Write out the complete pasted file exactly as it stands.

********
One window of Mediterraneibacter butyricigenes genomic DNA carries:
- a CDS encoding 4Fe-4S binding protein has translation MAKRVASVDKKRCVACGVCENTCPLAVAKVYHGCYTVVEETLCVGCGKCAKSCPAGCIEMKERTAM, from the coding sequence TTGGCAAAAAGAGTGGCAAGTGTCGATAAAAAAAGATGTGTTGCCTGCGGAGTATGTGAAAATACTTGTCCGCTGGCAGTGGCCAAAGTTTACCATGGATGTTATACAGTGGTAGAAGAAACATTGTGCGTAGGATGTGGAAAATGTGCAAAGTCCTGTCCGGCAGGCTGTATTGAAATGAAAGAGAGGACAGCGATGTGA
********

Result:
One window of Mediterraneibacter butyricigenes genomic DNA carries:
- a CDS encoding 4Fe-4S binding protein has translation MAKRVASVDKKRCVACGVCENTCPLAVAKVYHGCYTVVEETLCVGCGKCAKSCPAGCIEMKERTAM, from the coding sequence TTGGCAAAAAGAGTGGCAAGTGTCGATAAAAAAAGATGTGTTGCCTGCGGAGTATGTGAAAATACTTGTCCGCTGGCAGTGGCCAAAGTTTACCATGGATGTTATACAGTGGTAGAAGAAACATTGTGCGTAGGATGTGGAAAATGTGCAAAGTCCTGTCCGGCAGGCTGTATTGAAATGAAAGAGAGGACAGCGATGTGA